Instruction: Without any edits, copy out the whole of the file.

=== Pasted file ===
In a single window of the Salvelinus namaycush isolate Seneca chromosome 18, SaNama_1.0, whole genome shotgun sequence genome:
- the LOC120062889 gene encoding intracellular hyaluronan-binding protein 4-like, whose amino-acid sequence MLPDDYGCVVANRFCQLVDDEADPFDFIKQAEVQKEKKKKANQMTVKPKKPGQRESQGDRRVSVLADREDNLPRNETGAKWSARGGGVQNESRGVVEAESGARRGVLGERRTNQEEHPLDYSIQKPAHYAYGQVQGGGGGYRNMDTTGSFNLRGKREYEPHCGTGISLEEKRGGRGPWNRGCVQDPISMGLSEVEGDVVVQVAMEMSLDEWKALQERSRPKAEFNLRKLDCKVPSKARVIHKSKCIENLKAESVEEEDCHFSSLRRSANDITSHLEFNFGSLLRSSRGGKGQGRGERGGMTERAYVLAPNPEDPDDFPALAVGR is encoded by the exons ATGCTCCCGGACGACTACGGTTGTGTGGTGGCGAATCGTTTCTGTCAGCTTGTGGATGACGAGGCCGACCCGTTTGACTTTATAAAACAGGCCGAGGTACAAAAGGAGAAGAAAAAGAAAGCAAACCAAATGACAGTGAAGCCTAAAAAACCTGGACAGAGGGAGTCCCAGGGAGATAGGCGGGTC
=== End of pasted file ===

In a single window of the Salvelinus namaycush isolate Seneca chromosome 18, SaNama_1.0, whole genome shotgun sequence genome:
- the LOC120062889 gene encoding intracellular hyaluronan-binding protein 4-like, whose amino-acid sequence MLPDDYGCVVANRFCQLVDDEADPFDFIKQAEVQKEKKKKANQMTVKPKKPGQRESQGDRRVSVLADREDNLPRNETGAKWSARGGGVQNESRGVVEAESGARRGVLGERRTNQEEHPLDYSIQKPAHYAYGQVQGGGGGYRNMDTTGSFNLRGKREYEPHCGTGISLEEKRGGRGPWNRGCVQDPISMGLSEVEGDVVVQVAMEMSLDEWKALQERSRPKAEFNLRKLDCKVPSKARVIHKSKCIENLKAESVEEEDCHFSSLRRSANDITSHLEFNFGSLLRSSRGGKGQGRGERGGMTERAYVLAPNPEDPDDFPALAVGR is encoded by the exons ATGCTCCCGGACGACTACGGTTGTGTGGTGGCGAATCGTTTCTGTCAGCTTGTGGATGACGAGGCCGACCCGTTTGACTTTATAAAACAGGCCGAGGTACAAAAGGAGAAGAAAAAGAAAGCAAACCAAATGACAGTGAAGCCTAAAAAACCTGGACAGAGGGAGTCCCAGGGAGATAGGCGGGTC